Diverticulitis surgery consists of a bowel resection with or without colostomy. Either may be done by the traditional laparotomy or by laparoscopic surgery. The traditional bowel resection is made using an open surgical approach, called colectomy. During a colectomy the person is placed under general anesthesia. A surgeon performing a colectomy will make a lower midline incision in the abdomen or a lateral lower transverse incision. The diseased section of the large intestine is removed, and then the two healthy ends are sewn or stapled back together. A colostomy may be performed when the bowel has to be relieved of its normal digestive work as it heals. A colostomy implies creating a temporary opening of the colon on the skin surface, and the end of the colon is passed through the abdominal wall with a removable bag attached to it. The waste is collected in the bag.
However, most surgeons prefer performing the bowel resection laparoscopically, mainly because postoperative pain is reduced with faster recovery. The laparoscopic surgery is a minimally invasive procedure in which three to four smaller incisions are made in the abdomen or navel. Alternately, laparoscopic sigmoid resection (LSR) compared to open sigmoid resection (OSR) showed that LSR is not superior over OSR for acute symptomatic diverticulitis. Furthermore, laparoscopic lavage was as safe as resection for perforated diverticulitis with peritonitis.
All colon surgery involves only three maneuvers that may vary in complexity depending on the region of the bowel and the nature of the disease. The maneuvers are the retraction of the colon, the division of the attachments to the colon and the dissection of the mesentery. After the resection of the colon, the surgeon normally divides the attachments to the liver and the small intestine. After the mesenteric vessels are dissected, the colon is divided with special surgical staplers that close off the bowel while cutting between the staple lines.
Bowel resection with colostomy
When excessive inflammation of the colon renders primary bowel resection too risky, bowel resection with colostomy remains an option. Also known as the Hartmann's operation, this is a more complicated surgery typically reserved for life-threatening cases. The bowel resection with colostomy implies a temporary colostomy which is followed by a second operation to reverse the colostomy. The surgeon makes an opening in the abdominal wall (a colostomy) which helps clear the infection and inflammation. The colon is brought through the opening and all waste is collected in an external bag.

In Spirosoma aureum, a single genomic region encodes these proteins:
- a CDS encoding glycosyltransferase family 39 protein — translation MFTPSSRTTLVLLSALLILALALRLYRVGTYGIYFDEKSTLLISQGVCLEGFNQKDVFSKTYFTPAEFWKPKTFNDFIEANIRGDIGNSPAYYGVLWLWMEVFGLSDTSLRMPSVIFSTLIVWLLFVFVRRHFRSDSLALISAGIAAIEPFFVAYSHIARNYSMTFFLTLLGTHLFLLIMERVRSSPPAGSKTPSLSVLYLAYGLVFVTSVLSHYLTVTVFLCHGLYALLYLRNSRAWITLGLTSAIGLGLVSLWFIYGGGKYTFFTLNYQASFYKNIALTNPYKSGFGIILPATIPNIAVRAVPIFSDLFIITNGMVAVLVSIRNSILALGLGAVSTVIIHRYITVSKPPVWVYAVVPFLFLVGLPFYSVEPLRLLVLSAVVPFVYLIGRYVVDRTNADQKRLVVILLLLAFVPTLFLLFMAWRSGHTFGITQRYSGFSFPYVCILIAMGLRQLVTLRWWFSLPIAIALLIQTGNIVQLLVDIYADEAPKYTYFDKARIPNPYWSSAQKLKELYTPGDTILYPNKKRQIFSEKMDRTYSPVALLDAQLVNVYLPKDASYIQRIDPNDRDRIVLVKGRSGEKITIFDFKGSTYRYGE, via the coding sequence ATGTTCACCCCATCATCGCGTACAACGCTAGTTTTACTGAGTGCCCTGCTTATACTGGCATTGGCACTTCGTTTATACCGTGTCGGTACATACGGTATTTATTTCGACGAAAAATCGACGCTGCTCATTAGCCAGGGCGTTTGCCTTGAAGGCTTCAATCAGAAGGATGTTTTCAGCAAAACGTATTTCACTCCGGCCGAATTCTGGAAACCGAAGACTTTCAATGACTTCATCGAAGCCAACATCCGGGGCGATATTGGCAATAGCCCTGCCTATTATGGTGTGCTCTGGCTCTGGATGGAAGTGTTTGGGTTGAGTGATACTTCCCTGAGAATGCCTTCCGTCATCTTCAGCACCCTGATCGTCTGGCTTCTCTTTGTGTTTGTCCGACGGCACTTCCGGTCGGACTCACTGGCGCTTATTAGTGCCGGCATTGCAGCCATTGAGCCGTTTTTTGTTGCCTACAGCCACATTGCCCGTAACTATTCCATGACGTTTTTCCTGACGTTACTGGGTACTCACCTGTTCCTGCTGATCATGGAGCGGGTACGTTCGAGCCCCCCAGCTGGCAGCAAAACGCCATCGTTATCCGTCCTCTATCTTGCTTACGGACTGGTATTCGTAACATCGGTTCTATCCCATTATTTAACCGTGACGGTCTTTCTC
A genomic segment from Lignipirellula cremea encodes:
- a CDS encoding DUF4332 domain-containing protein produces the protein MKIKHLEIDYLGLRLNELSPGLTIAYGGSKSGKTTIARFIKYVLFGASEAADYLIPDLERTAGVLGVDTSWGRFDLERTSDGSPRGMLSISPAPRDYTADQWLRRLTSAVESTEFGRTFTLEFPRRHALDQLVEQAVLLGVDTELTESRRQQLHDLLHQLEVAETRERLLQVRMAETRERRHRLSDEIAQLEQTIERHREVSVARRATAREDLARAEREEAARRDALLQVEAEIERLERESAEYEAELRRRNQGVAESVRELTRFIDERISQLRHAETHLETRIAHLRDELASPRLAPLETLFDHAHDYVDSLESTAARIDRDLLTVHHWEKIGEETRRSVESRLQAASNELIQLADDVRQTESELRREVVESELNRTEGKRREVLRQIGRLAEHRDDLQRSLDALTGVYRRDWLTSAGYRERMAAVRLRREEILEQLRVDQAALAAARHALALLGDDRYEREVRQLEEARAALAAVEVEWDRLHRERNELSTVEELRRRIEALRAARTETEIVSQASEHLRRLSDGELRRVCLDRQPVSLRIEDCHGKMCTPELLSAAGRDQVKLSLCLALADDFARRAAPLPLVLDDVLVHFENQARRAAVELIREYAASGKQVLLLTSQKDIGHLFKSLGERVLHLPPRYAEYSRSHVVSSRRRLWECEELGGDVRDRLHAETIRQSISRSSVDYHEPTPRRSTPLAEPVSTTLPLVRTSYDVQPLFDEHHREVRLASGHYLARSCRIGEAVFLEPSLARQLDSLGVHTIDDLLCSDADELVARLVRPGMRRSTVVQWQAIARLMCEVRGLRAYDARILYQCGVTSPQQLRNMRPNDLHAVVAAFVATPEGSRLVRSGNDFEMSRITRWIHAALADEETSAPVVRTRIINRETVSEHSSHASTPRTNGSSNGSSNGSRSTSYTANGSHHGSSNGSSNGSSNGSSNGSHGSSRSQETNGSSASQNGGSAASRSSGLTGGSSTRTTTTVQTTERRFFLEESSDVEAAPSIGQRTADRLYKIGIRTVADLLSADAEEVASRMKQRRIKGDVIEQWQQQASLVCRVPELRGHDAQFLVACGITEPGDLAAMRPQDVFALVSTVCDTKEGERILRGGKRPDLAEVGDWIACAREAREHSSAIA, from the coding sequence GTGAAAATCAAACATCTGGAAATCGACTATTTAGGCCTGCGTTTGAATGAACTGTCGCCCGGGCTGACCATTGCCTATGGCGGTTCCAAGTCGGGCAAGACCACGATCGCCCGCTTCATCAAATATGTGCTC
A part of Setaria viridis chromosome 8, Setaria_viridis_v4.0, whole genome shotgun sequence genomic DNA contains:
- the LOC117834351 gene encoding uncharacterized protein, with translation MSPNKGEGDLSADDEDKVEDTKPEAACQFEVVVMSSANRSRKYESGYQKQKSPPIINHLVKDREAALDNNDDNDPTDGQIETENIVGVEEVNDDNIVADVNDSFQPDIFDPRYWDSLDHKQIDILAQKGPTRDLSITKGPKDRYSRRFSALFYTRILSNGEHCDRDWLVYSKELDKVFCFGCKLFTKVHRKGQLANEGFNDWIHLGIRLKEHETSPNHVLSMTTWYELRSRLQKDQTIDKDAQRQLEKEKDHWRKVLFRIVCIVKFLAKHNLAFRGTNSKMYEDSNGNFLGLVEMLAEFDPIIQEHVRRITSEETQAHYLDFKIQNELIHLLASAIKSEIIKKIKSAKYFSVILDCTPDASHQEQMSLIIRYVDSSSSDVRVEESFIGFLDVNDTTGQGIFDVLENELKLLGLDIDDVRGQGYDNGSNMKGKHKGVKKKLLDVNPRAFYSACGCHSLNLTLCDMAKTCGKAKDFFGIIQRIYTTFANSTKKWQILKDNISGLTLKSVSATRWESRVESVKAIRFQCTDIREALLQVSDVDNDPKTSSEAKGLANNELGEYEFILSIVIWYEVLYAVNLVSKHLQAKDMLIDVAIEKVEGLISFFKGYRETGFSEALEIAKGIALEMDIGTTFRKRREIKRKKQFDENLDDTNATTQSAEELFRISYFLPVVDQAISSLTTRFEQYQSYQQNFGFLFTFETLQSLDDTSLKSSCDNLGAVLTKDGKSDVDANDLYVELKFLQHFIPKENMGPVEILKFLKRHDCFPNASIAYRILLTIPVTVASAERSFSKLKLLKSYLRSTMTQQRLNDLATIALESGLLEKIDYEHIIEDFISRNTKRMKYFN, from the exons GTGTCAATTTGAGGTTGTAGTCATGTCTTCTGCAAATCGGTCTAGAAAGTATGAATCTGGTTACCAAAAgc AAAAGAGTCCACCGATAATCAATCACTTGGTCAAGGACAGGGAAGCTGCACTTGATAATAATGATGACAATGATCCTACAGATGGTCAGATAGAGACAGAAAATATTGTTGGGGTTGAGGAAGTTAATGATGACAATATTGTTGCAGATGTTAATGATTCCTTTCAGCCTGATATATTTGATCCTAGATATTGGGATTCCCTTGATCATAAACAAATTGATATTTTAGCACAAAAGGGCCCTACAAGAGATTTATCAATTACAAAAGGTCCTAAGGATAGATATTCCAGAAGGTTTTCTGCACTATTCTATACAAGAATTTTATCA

The colostomy is usually temporary, but it may be permanent, depending on the severity of the case. In most cases several months later, after the inflammation has healed, the person undergoes another major surgery, during which the surgeon rejoins the colon and rectum and reverses the colostomy.
Diverticulitis most often affects the elderly. In Western countries, diverticular disease most commonly involves the sigmoid colon (95 percent of people with diverticulitis). The number of people affected with diverticular disease increased from an estimated 10 percent in the 1920s to between 35 and 50 percent by the late 1960s. 65 percent of people over 85 can be expected to have some form of diverticular disease of the colon. Less than 5 percent of those aged 40 years and younger are affected by diverticular disease.
Left-sided diverticular disease (involving the sigmoid colon) is most common in the West, while right-sided diverticular disease (involving the ascending colon) is more common in Asia and Africa. Among people with diverticulosis, 4 to 15% may go on to develop diverticulitis.